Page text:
This article was originally published on the Jacob's website, Nurturing Marriage. It has been reprinted here, with permission.
Wedding rings are symbols of a couple's love for, and complete commitment to, each other. You may be surprised at the lessons you can learn from that diamond on your finger — lessons that will help nurture your marriage.
When I was shopping for my wife's wedding ring, my favorite part was selecting the diamond, holding the loupe to my eye and examining its details more closely (yes, I had to Google what that funny magnifying glass is called). I quickly learned that there are four criteria that go into the pricing of a diamond: color, cut, clarity and carat weight. As the years have passed, I've never forgotten the experience of selecting the diamond, and I've realized that there are many marriage-related lessons to be learned from how a diamond is graded and priced.
The first criterion to look at when judging the value of a diamond is its color. The grading is quite simple. Each diamond is assigned a letter from D to Z, "D" being a colorless diamond and "Z" being a diamond that shows noticeable color. The more clear or colorless a diamond, the greater its value.
To me, the color criterion in marriage is purity. Just like a diamond, you want your marriage to be as blemish-free as possible. At the same time, it's OK to acknowledge that no marriage is perfect — just like no real diamond is perfect. We should constantly be striving to be better for our spouses, to be the people they deserve.
Purity in marriage means being completely true to each other. It's keeping some things between just the two of you. It's always speaking highly of your spouse. It's being faithful, physically and emotionally, always. No exceptions. No excuses.
A diamond's cut is the most important determinant of value. The better the cut, the more brilliant the diamond looks. This is because correct angles and proportions allow light rays to reflect effectively throughout the stone.
Just like it's critical for a diamond to have the right angles and proportions in order to shine brightly, it's equally important that you find balance in your marriage. Cut out the things that don't bring you closer together. Cut out poor habits and rough edges that present conflict.
Each spouse may have to sacrifice some of his or her personal pleasures in order for marriage to flourish. While this doesn't mean you shouldn't have personal hobbies, you should be willing to make sacrifices and put your spouse first. You might choose to find hobbies you can do together. This is all part of having the right cut.
Clarity is a measure of the flaws in a diamond. Many of these flaws (or inclusions, as they are called) are only visible with a microscope. However, sometimes the flaws can be seen with the naked eye. The number and size of inclusions largely impact the value of the diamond.
The rule of clarity in marriage is simple: once you're married, choose to stop seeing flaws and only see the good in your spouse. In other words, put on your rose-colored glasses.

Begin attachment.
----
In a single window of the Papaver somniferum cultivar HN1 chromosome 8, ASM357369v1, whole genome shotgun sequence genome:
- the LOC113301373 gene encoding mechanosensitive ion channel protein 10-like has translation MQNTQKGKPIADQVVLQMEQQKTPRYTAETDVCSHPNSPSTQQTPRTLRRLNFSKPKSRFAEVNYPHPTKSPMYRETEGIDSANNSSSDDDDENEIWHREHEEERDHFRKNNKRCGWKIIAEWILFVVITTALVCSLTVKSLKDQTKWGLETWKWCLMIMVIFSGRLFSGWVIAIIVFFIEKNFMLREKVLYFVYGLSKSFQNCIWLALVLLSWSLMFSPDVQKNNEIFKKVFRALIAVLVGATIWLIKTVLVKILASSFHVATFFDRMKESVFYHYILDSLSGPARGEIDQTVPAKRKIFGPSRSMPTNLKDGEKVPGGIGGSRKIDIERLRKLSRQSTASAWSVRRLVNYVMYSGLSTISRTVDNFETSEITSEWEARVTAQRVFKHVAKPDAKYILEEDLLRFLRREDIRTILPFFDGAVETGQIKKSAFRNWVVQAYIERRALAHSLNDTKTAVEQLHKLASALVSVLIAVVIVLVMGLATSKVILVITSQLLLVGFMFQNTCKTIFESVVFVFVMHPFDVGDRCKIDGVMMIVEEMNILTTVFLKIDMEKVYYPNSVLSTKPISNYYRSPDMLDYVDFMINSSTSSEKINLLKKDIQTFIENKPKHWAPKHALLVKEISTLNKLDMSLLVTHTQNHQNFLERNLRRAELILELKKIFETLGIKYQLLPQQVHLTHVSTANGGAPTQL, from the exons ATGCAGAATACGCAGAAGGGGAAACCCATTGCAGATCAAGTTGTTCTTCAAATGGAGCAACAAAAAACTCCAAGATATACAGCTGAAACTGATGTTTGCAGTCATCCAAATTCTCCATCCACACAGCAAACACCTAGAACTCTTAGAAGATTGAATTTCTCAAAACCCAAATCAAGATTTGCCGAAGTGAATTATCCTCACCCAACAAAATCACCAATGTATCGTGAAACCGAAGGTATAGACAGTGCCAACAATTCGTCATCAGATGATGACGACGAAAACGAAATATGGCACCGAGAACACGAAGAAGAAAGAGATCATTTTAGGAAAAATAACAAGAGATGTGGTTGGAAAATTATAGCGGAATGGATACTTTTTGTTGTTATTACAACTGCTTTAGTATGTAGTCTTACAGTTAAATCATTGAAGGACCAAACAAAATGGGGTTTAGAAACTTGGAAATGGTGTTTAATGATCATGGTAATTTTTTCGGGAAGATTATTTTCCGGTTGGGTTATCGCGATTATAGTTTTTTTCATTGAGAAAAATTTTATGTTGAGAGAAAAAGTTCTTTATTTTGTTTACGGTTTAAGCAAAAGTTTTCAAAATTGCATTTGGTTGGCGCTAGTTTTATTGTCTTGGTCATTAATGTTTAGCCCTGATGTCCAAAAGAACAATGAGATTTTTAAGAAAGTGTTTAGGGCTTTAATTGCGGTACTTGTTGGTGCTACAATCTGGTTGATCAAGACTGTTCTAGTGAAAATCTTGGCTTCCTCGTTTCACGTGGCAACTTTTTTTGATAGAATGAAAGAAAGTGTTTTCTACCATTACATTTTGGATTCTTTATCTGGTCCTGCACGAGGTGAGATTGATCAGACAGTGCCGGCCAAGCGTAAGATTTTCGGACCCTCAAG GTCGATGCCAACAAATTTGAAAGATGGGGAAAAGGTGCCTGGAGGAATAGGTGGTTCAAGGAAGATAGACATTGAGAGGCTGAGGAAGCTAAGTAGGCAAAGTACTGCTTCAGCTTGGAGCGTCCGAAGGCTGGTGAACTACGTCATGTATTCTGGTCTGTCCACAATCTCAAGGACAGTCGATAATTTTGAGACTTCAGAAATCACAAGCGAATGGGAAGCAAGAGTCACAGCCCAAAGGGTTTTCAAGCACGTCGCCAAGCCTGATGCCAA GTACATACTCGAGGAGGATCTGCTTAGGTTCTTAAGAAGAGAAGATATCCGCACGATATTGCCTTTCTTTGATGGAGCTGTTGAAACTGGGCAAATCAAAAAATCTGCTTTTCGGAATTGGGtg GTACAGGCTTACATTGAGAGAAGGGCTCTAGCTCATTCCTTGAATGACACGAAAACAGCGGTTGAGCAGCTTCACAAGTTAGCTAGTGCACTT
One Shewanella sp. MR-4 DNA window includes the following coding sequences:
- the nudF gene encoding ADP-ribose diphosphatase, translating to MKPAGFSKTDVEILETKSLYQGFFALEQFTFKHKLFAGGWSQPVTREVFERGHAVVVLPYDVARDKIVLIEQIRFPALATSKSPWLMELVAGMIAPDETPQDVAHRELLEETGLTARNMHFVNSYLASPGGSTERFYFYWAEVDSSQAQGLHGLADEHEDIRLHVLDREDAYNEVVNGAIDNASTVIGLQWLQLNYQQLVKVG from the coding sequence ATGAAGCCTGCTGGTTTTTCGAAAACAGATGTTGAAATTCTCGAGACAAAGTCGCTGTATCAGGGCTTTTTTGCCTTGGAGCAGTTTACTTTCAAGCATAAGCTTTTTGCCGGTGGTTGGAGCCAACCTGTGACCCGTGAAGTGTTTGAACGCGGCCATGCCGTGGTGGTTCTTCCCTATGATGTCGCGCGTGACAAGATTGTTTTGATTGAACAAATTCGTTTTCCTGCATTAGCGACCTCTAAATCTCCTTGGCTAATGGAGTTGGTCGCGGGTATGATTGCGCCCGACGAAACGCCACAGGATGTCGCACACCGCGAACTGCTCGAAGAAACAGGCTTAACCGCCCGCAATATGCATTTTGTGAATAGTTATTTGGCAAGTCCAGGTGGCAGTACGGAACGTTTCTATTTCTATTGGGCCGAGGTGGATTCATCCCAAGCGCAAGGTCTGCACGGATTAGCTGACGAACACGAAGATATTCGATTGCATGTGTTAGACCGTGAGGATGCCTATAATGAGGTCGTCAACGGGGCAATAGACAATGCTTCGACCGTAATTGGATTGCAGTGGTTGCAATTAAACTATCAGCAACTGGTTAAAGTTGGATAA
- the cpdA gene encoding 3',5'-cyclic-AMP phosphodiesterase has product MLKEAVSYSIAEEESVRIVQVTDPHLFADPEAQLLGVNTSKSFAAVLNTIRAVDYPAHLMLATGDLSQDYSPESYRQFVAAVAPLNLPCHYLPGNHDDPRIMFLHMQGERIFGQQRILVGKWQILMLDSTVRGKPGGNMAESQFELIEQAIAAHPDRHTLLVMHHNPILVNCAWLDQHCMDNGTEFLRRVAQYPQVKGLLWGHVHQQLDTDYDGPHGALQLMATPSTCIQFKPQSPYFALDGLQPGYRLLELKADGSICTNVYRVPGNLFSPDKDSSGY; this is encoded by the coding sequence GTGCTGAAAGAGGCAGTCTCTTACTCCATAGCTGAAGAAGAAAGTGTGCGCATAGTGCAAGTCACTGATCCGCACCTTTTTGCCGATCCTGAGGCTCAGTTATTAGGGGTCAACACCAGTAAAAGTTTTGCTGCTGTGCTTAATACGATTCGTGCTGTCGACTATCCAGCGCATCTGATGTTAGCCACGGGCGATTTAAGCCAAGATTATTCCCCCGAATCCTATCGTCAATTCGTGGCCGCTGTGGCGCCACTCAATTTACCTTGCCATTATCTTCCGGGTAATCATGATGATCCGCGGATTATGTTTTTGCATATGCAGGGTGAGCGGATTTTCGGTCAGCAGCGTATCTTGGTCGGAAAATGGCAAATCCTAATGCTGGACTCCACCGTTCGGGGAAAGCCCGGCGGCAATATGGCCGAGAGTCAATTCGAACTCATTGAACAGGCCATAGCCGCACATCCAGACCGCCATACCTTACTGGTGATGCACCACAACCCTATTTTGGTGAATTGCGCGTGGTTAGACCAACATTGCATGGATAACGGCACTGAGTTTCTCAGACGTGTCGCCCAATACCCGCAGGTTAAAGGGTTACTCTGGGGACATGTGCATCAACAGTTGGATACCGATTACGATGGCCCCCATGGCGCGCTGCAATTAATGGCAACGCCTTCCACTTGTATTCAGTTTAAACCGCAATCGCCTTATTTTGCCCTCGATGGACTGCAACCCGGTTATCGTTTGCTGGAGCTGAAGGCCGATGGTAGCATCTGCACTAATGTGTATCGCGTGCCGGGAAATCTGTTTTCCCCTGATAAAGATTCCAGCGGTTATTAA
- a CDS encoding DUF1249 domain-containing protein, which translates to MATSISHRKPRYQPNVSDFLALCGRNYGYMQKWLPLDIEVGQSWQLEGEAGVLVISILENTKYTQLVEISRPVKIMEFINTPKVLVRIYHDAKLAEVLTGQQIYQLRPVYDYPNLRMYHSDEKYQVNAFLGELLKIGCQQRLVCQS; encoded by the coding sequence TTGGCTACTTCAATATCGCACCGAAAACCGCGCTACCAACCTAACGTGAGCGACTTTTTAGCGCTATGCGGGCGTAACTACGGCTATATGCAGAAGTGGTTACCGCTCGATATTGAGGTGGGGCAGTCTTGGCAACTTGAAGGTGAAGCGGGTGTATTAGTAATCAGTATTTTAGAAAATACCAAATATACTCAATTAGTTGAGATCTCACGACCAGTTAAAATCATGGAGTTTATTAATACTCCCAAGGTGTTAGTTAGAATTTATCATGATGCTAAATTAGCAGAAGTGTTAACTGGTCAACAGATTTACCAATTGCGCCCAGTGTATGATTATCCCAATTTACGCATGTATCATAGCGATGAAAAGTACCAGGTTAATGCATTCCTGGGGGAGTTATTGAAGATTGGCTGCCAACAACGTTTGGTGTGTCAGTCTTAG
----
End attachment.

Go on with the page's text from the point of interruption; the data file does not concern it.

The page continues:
The second lesson here is to have a source of clarity in your life and in your relationship. For some couples, this comes from religion. For others, it means being out in nature. For others still, clarity is found in a trusted friend or mentor. Whatever your source of clarity may be, go to it, and go to it often. It will help clear your mind and remind you of the things that matter most to you.
A carat is a unit of weight equal to one fifth of a gram. Obviously, it's used to measure the weight of the diamond. The larger the diamond, the more valuable it is. Pretty simple.
In marriage, I think of this as "remembering the more weighty matters." Said differently: set priorities, and remember those priorities.
Life gets busy — very busy. And sometimes different obligations sit at different places on our priority lists. Always remember what's most important. You simply can't go wrong by keeping your spouse and marriage as your most important priority. Choose to meet up with your wife for lunch instead of going out with your coworkers. Fit in a phone call to your husband before calling that client back. Talk with your spouse over dinner instead of watching TV. Keep your spouse #1, and you won't go wrong.
Now, I know what some of you are thinking: "My diamond (or my wife's diamond) isn't real. Are you saying our commitment to each other is discounted?" Not at all!
Diamonds are expensive, no question. And sometimes couples get married early on when they are far from being "well established" — I would know. I have a lot of respect for people who are financially savvy enough to know what they can and can't afford, who might choose to forgo a diamond rather than cripple themselves financially. I also have a lot of respect for couples who are confident enough in relationships to realize that the dollar value of their wedding rings is not symbolic of their love. At the end of the day, what really matters is the value you create in your marriage.
Create the marriage you want, and let your wedding rings remind you of the love and commitment you share as husband and wife.
Aaron & April are the founders of Nurturing Marriage, a website dedicated to strengthening marriages. They enjoy playing football with their two little boys, watching sports, eating cereal late at night, and going out for frozen yogurt.